A Los Angeles Olympic venue would benefit the Cronkite community

The potential for Los Angeles to host the 2024 Summer Olympics would provide countless opportunities for ASU's journalism majors

While the Olympics certainly provide an excellent opportunity for nations worldwide to interact with each other, it also has a lot to offer Arizona State University’s very own students at the Walter Cronkite School of Journalism and Mass Communication  — especially if the games are hosted by Los Angeles in 2024.

Currently, there are three candidate cities remaining: Paris, Budapest and Los Angeles. Although growing, domestic support for Budapest remains relatively low at 63 percent. Paris is a much stronger competitor, as the city has been putting a large focus on the games in recent weeks and has seen consistent support from the public.

However, Los Angeles is definitely not out of the running yet.

“Los Angeles makes a very compelling argument,” Tom Feuer, director of the Cronkite Sports Bureau in Santa Monica, California, and professor of practice at ASU, said. “The last time the Summer Olympics were held in the United States was 1996. This would be the third time that Los Angeles would host the Olympics, the first two were 1932 and in 1984, and both were extremely successful games. LA has many existing facilities, venues and infrastructure to make it an affordable Olympic games.”

It is still likely that Paris will get the Summer 2024 bid, as many members of the International Olympic Committee live in Europe and only four are from the United States. In addition, Europe has never gone this long without hosting the Olympics, summer or winter, which may be a driving factor toward having them in Paris.

Nevertheless, if Los Angeles were to win out and host the event, it would bring a number of exciting and unparalleled opportunities for future Cronkite students.

“There will be a lot of opportunities to cover things leading up to the Olympic games,” Feuer said. “You can also probably take more people to Los Angeles than you could to London or Rio de Janeiro or potentially Tokyo. It’s an easier trip without a doubt, and more people would be able to have an Olympic experience the closer the games are to Arizona.”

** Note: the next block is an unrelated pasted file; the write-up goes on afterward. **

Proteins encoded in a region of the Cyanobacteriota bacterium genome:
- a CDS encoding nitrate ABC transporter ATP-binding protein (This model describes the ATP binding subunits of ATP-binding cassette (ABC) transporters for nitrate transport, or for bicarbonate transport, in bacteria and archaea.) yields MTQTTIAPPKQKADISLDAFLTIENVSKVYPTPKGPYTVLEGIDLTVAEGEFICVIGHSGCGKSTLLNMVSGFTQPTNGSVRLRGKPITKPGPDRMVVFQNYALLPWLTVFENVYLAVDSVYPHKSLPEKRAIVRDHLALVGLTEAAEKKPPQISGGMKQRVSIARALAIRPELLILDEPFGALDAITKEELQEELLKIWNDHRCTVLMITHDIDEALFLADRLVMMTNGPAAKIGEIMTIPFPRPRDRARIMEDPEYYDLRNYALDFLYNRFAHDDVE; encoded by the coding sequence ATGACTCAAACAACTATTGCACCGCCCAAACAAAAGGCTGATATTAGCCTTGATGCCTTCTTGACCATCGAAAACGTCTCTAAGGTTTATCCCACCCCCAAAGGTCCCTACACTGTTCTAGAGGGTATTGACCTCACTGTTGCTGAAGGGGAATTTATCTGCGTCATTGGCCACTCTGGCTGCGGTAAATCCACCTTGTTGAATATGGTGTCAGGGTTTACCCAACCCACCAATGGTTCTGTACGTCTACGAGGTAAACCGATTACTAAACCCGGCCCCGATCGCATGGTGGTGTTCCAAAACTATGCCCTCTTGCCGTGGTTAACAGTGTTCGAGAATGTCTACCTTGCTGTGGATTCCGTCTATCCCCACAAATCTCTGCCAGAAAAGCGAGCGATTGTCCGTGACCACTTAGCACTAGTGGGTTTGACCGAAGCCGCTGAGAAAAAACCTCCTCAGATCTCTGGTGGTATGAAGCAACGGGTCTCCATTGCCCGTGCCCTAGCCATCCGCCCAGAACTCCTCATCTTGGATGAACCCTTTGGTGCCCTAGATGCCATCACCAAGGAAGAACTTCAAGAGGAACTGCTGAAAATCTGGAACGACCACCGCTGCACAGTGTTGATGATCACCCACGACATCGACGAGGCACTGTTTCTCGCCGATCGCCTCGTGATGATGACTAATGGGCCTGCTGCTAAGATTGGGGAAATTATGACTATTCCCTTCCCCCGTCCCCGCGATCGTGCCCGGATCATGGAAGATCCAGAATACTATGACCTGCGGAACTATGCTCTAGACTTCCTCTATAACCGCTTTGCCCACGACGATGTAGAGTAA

With the close proximity of the potential Olympic venue to the Cronkite LA Sports Bureau, students would be able to closely cover the event and everything surrounding it from now until 2024.

In the past, a select few journalism students have traveled to other international locations for the games, such as the lucky 25 who went to Rio this past August. With Los Angeles being less than 400 miles from Phoenix, more students would surely get to take advantage of this amazing opportunity.

Yet, the chance to report on the Olympics is certainly not limited to journalists who only wish to cover sports — it has benefits for all kinds of journalists. Everyone has something to gain from this rare event that lifts the whole world onto a single stage.

“It is one of the few places where people all over the world congregate,” Feuer said. “It’s not just about the sporting part of it, there’s a huge social and cultural aspect of covering the Olympic games. It gives you a unique perspective on the world and on life.”

Feuer, who has had the privilege of covering 12 Olympic games, emphasizes the value of human interest stories. Each of the thousands of Olympians has their own unusual story, and there is undeniably something to be learned from this gathering of people and cultures that any type of journalist can document.

In supplement to the act of writing about or taking footage of the Olympic events, there is so much for a journalism student to absorb by just being there and taking in the culture. It’s more than merely a job opportunity that looks great on a resume — it is the chance to learn about the world we live in and the people who live in it while simultaneously doing what you love as a student at Cronkite.

The host city won’t be announced until Sept. 2017, but hopefully we’ll see the Olympics close to home in Los Angeles in 2024 so that more of Cronkite’s finest, the true future of journalism, can experience this unrivaled spectacle.

Reach the columnist at alexwolfe3098@gmail.com or follow @alexandracwolfe on Twitter.

Editor’s note: The opinions presented in this column are the author’s and do not imply any endorsement from The State Press or its editors.

Want to join the conversation? Send an email to opiniondesk.statepress@gmail.com. Keep letters under 300 words and be sure to include your university affiliation. Anonymity will not be granted.

Like The State Press on Facebook and follow @statepress on Twitter.

Get the best of State Press delivered straight to your inbox.



This website uses cookies to make your expierence better and easier. By using this website you consent to our use of cookies. For more information, please see our Cookie Policy.